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Oregon WCD issues Temporary Rules Clarifying Claim Closure Requirements

In our efforts to keep you apprised of the latest developments regarding the Oregon Supreme Court’s decision in Brown (see Andrew’s blog on the case here.) and how the decision could affect claim processing (see Megan’s blog on the issue here.), we are forwarding the temporary administrative rules issued by the WCD. As expected, the rules confirm that medically stationary status, permanent impairment, and permanent work restrictions must relate to the accepted condition or to a direct medical sequela of the accepted condition. The temporary rules remove the phrase “a condition directly resulting from the work injury.” The WCD also revised Bulletin 239, the claim closure guide provided to medical arbiters. The bulletin provides useful information to ask the attending… Continue reading

WCD Adresses Supreme Court’s Brown v. SAIF decision

The Oregon Supreme Court’s recent decision in Brown v. SAIF, 361 Or 241 (2017) calls into doubt the applicability of the Workers’ Compensation Division rules involving claim closure. Specifically, the WCD amended closure rules in 2015 to require an impairment rating based on the compensable injury rather than the accepted conditions. Brown held that a compensable injury refers only to the accepted conditions. (For more information on the recent decision see Andrew Evenson’s post here.) The WCD issued an industry notice on April 3, 2017 to address the case. The WCD is reviewing the rules and will be holding its first meeting to discuss rule changes in light of the recent decision on April 20, 2017. The WCD stated they… Continue reading

What can Brown do for you? In a long-awaited decision, the Oregon Supreme Court reverses Brown v. SAIF

It has been almost three years since the Oregon Court of Appeals issued its decision in Brown v. SAIF, 262 Or App 640 (2014), finding that a “compensable work injury” referred to the injurious incident and all the conditions that flowed from it, accepted or not. The case was appealed to the Oregon Supreme Court, which issued its decision on March 30, 2017, reversing the Court of Appeals’ decision and affirming the Workers’ Compensation Board decision. In a lengthy opinion, the Supreme Court ruled that the term “compensable injury” shall be interpreted to mean only the medical conditions accepted by the insurer or self-insured employer. This case involved a combined condition denial. The claim was accepted for a lumbar strain… Continue reading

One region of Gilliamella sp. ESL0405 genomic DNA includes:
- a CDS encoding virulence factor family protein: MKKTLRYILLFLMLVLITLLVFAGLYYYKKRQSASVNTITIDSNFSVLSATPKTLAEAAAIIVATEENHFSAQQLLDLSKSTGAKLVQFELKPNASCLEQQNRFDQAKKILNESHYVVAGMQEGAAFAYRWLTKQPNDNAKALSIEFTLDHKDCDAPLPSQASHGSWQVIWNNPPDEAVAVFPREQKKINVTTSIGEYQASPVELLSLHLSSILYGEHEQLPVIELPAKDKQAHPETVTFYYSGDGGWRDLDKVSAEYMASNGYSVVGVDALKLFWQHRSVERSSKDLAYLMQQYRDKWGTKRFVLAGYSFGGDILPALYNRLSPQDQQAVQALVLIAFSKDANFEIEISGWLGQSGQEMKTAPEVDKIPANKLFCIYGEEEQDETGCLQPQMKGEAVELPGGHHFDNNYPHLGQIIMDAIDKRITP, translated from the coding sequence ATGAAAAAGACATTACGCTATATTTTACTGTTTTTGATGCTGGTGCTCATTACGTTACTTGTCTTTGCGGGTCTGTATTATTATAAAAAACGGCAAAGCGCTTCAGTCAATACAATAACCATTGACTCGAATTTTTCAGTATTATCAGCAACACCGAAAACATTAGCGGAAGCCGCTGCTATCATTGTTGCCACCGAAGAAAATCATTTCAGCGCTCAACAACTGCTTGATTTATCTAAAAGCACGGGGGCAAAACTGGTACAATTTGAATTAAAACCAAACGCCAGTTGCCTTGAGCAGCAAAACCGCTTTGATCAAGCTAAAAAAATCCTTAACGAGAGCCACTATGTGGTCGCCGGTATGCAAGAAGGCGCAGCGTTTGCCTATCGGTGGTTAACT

Join SBH Attorney Lauren Oda at WSIA Region Meetings

Lauren Oda will be presenting with orthopaedic surgeon Scott Kitchel, M.D. at four WSIA Region Meetings in April. Lauren and Dr. Kitchel will discuss common orthopaedic injuries of the spine and various mechanisms of injuries. The presentation will also discuss strategies for writing clear and concise IME cover letters to obtain persuasive IME reports. Information on the meetings is below. Tuesday, April 4, 2017 8:00 AM- 9:45 AM WSIA Office • 828 7th Avenue Southeast • Olympia, WA 98501 Tuesday, April 4, 2017 11:00 AM – 12:30 PM Valley Medical Center • Medical Arts Center MAC A • 400 S. 43rd Street Renton, Washington 98055 Tuesday, April 25, 2017 8:00 AM – 9:30 AM US Bancorp Tower • Training Room… Continue reading

Disability/Leave Roundtable for Employers

The Oregon/SW Washington chapter of the DMEC is hosting a free lunch roundtable on March 15, 2017. Employers, HR professionals, and leave administrators are encouraged to attend to discuss leave management challenges. The event is free, but registration is required. March 15, 2017 from 11:30 a.m. to 1:00 p.m. at Kaiser Town Hall – 3704 N Interstate Avenue. Register here: http://dmec.org/2016/12/20/2017-oregonsouthwest-washington-chapter-meeting-mar-15/

New 801 Form and Medical Treatment